Charlie and the Shawneetown Dame
Love and Madness in the Roaring Twenties
Purdue University Press
Charlie and the Shawneetown Dame, based on a true story, recounts one of the most famous turf wars waged during the madness called Prohibition. The outsized ambition of Charlie Birger – a flamboyant, slightly mad Al Capone wannabe – brought him from New York to southern Illinois in search of fortune as a bootlegger. However, Birger soon found that his dream of grandeur faced a few hurdles – including the vicious Shelton Brothers and Helen Holbrook, a beautiful, alcoholic socialite from Shawneetown, whose simultaneous affairs with Birger and Carl Shelton fueled a bloody and bizarre gang war.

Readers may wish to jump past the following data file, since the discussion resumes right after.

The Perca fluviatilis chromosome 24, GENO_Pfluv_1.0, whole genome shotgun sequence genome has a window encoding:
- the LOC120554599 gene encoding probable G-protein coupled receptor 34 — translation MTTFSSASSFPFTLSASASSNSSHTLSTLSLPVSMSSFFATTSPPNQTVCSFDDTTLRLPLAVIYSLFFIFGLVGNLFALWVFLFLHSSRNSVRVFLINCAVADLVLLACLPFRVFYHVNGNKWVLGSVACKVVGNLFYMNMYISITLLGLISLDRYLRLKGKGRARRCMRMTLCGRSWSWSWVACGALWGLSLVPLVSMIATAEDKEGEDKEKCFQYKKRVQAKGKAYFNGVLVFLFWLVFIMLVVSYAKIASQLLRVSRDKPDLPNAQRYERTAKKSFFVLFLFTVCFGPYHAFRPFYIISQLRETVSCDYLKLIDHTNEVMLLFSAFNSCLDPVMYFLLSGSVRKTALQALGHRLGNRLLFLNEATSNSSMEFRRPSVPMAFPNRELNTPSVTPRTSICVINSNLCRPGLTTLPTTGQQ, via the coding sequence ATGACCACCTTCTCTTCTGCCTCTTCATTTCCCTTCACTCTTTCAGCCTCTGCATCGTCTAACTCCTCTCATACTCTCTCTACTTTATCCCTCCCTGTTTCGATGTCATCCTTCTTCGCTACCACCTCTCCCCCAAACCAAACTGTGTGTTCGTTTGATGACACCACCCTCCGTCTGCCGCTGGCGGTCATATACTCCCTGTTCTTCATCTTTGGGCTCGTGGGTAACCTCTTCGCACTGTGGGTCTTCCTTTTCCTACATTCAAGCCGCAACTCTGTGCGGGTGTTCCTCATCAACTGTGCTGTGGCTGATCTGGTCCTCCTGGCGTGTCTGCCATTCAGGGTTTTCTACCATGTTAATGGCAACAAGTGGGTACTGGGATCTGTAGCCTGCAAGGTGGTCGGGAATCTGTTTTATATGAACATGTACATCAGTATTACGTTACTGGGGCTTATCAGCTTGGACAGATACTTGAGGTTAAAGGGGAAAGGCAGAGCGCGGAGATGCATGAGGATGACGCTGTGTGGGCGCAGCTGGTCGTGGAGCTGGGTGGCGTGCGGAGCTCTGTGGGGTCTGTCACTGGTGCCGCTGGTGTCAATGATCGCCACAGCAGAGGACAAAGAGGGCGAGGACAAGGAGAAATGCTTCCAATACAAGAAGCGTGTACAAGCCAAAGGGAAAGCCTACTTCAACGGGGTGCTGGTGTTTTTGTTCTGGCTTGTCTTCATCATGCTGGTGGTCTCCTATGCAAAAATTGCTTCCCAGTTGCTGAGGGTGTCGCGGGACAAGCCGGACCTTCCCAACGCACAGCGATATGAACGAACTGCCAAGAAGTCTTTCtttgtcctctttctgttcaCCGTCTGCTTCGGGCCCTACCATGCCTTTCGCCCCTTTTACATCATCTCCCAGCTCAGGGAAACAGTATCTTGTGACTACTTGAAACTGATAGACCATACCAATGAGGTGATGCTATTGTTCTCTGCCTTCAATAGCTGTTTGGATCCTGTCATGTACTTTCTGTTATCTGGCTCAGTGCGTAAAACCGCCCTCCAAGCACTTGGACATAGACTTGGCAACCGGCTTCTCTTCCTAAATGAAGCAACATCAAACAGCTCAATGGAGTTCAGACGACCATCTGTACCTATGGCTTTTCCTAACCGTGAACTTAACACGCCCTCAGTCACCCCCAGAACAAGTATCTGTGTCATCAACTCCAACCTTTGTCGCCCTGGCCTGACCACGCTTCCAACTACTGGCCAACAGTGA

Donald Bain vividly captures turbulent Southern Illinois during the Roaring Twenties, while deftly chronicling Birger’s journey from charismatic leader to beleaguered general in the harsh reality of hand-to-hand combat, and ending with his demise as a dupe to a far cleverer enemy. Ultimately done in by the “Shawneetown Dame;” his own inflated ego; and by a sly sheriff named Pritchars, who conned Birger into jail, allowing the area’s most famous gangster to bring his sub-machine gun into the cell with him – Charlie and his story are a fascinating piece of Americana – crude, violent, yet often humorous. Replete with homemade tank battles and crude bombings from an open cockpit aircraft, Bain himself considers this rapid, riveting read to be his best book.